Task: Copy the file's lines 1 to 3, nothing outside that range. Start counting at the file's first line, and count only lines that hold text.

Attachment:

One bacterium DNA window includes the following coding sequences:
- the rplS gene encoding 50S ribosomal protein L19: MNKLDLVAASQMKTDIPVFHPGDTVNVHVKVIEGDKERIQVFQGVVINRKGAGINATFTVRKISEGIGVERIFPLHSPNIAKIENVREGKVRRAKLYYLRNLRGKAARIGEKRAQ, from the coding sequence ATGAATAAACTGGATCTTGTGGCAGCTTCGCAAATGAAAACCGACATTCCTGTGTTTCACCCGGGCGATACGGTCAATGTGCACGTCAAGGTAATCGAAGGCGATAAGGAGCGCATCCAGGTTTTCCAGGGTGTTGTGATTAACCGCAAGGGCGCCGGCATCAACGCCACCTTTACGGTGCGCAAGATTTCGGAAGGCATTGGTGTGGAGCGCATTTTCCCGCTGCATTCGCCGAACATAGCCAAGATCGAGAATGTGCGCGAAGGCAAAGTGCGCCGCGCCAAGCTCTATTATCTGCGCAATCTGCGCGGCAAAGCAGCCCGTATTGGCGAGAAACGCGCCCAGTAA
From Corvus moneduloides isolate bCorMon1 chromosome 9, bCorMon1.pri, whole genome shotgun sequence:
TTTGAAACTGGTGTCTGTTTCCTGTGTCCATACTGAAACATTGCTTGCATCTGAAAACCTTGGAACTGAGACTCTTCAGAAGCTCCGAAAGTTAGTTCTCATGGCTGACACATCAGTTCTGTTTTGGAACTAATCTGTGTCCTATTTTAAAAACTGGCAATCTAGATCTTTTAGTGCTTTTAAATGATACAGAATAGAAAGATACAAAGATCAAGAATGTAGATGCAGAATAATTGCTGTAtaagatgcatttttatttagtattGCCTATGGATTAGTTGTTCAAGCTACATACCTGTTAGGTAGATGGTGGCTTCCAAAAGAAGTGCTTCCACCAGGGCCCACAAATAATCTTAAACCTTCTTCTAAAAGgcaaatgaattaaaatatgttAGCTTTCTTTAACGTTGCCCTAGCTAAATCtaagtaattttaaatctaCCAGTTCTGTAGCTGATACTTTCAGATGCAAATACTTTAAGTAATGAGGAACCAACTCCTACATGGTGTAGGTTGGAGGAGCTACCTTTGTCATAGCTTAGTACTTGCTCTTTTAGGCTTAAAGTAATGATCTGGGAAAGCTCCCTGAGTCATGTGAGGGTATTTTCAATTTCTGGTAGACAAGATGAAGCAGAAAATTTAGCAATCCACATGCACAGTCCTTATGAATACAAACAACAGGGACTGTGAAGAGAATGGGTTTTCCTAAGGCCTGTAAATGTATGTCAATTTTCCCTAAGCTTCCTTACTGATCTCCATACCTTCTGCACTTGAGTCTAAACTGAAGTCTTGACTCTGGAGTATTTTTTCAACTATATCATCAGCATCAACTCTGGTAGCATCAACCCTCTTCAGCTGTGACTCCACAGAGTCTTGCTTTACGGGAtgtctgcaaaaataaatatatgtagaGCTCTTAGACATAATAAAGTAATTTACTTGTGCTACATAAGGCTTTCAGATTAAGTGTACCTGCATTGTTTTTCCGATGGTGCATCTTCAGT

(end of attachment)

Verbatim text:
One bacterium DNA window includes the following coding sequences:
- the rplS gene encoding 50S ribosomal protein L19: MNKLDLVAASQMKTDIPVFHPGDTVNVHVKVIEGDKERIQVFQGVVINRKGAGINATFTVRKISEGIGVERIFPLHSPNIAKIENVREGKVRRAKLYYLRNLRGKAARIGEKRAQ, from the coding sequence ATGAATAAACTGGATCTTGTGGCAGCTTCGCAAATGAAAACCGACATTCCTGTGTTTCACCCGGGCGATACGGTCAATGTGCACGTCAAGGTAATCGAAGGCGATAAGGAGCGCATCCAGGTTTTCCAGGGTGTTGTGATTAACCGCAAGGGCGCCGGCATCAACGCCACCTTTACGGTGCGCAAGATTTCGGAAGGCATTGGTGTGGAGCGCATTTTCCCGCTGCATTCGCCGAACATAGCCAAGATCGAGAATGTGCGCGAAGGCAAAGTGCGCCGCGCCAAGCTCTATTATCTGCGCAATCTGCGCGGCAAAGCAGCCCGTATTGGCGAGAAACGCGCCCAGTAA
From Corvus moneduloides isolate bCorMon1 chromosome 9, bCorMon1.pri, whole genome shotgun sequence: